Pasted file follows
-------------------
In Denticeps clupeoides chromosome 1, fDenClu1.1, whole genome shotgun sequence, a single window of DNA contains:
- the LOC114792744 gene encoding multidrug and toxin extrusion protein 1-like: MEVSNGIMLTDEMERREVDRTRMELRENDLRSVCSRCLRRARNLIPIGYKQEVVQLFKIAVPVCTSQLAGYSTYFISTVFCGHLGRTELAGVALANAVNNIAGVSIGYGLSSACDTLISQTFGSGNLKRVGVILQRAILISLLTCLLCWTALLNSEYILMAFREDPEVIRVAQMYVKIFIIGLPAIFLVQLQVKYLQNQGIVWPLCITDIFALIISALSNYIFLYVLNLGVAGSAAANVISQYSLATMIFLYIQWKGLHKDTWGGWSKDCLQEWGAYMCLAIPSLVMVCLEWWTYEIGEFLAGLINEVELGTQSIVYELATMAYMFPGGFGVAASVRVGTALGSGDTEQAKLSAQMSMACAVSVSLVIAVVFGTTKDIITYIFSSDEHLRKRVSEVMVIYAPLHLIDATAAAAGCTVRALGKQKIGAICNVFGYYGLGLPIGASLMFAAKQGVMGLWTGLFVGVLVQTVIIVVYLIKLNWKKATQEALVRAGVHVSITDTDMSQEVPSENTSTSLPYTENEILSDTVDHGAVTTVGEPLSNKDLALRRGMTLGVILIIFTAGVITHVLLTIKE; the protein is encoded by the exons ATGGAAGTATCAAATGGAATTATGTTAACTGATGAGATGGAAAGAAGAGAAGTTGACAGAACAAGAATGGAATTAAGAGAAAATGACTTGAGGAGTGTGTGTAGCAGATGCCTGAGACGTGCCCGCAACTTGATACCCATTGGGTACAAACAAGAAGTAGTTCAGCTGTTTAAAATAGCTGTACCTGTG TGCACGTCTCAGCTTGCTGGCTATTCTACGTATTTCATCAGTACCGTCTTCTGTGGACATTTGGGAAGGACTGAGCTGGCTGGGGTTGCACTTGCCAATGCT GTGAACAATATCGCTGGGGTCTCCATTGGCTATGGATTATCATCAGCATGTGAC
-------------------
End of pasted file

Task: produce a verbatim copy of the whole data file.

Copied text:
In Denticeps clupeoides chromosome 1, fDenClu1.1, whole genome shotgun sequence, a single window of DNA contains:
- the LOC114792744 gene encoding multidrug and toxin extrusion protein 1-like: MEVSNGIMLTDEMERREVDRTRMELRENDLRSVCSRCLRRARNLIPIGYKQEVVQLFKIAVPVCTSQLAGYSTYFISTVFCGHLGRTELAGVALANAVNNIAGVSIGYGLSSACDTLISQTFGSGNLKRVGVILQRAILISLLTCLLCWTALLNSEYILMAFREDPEVIRVAQMYVKIFIIGLPAIFLVQLQVKYLQNQGIVWPLCITDIFALIISALSNYIFLYVLNLGVAGSAAANVISQYSLATMIFLYIQWKGLHKDTWGGWSKDCLQEWGAYMCLAIPSLVMVCLEWWTYEIGEFLAGLINEVELGTQSIVYELATMAYMFPGGFGVAASVRVGTALGSGDTEQAKLSAQMSMACAVSVSLVIAVVFGTTKDIITYIFSSDEHLRKRVSEVMVIYAPLHLIDATAAAAGCTVRALGKQKIGAICNVFGYYGLGLPIGASLMFAAKQGVMGLWTGLFVGVLVQTVIIVVYLIKLNWKKATQEALVRAGVHVSITDTDMSQEVPSENTSTSLPYTENEILSDTVDHGAVTTVGEPLSNKDLALRRGMTLGVILIIFTAGVITHVLLTIKE; the protein is encoded by the exons ATGGAAGTATCAAATGGAATTATGTTAACTGATGAGATGGAAAGAAGAGAAGTTGACAGAACAAGAATGGAATTAAGAGAAAATGACTTGAGGAGTGTGTGTAGCAGATGCCTGAGACGTGCCCGCAACTTGATACCCATTGGGTACAAACAAGAAGTAGTTCAGCTGTTTAAAATAGCTGTACCTGTG TGCACGTCTCAGCTTGCTGGCTATTCTACGTATTTCATCAGTACCGTCTTCTGTGGACATTTGGGAAGGACTGAGCTGGCTGGGGTTGCACTTGCCAATGCT GTGAACAATATCGCTGGGGTCTCCATTGGCTATGGATTATCATCAGCATGTGAC